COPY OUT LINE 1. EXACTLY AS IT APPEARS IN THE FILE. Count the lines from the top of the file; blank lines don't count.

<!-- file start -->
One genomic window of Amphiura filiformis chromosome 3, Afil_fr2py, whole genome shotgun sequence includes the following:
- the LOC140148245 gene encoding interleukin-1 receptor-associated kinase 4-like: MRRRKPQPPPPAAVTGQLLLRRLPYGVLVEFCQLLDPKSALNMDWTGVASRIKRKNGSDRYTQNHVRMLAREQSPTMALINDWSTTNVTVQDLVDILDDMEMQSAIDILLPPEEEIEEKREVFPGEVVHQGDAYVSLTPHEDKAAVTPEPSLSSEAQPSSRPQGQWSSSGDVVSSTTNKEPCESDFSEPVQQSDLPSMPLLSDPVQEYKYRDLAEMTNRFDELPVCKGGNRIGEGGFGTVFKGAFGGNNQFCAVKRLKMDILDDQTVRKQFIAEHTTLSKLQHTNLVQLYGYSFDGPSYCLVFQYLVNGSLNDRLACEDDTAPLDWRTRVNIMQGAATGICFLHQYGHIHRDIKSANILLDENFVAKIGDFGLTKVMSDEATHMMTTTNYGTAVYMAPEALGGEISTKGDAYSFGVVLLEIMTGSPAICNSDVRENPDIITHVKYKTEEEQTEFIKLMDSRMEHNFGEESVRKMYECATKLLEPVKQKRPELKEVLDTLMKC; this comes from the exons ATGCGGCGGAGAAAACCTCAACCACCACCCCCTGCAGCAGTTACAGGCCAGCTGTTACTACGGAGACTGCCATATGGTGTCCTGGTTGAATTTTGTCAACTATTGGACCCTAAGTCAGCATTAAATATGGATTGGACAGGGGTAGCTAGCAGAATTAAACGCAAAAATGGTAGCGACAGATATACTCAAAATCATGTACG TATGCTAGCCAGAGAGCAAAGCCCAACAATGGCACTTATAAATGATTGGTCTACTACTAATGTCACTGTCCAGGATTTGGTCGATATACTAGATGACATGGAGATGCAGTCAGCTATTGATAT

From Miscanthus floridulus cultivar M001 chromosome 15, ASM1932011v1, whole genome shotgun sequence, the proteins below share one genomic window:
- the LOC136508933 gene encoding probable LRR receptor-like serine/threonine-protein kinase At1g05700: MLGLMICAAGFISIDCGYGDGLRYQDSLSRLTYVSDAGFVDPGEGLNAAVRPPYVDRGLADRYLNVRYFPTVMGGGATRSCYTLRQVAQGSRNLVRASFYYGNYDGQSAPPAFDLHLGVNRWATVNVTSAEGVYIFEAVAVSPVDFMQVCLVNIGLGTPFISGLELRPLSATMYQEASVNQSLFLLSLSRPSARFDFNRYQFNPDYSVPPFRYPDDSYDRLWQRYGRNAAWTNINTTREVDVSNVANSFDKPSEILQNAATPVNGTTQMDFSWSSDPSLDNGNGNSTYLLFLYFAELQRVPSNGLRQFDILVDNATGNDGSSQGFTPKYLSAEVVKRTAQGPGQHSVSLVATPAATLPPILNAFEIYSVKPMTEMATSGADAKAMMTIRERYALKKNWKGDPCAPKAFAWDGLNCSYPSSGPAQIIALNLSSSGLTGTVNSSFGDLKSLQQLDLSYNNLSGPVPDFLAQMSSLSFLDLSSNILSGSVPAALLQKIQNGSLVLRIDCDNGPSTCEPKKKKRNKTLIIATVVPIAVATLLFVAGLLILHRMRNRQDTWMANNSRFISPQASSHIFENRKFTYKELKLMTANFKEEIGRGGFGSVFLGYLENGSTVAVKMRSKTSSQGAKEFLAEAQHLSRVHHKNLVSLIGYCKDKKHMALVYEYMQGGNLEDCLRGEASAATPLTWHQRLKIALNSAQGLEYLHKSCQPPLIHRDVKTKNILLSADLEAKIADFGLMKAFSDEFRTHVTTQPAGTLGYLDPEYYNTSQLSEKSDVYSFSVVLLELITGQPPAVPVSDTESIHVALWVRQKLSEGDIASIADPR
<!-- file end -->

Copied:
One genomic window of Amphiura filiformis chromosome 3, Afil_fr2py, whole genome shotgun sequence includes the following: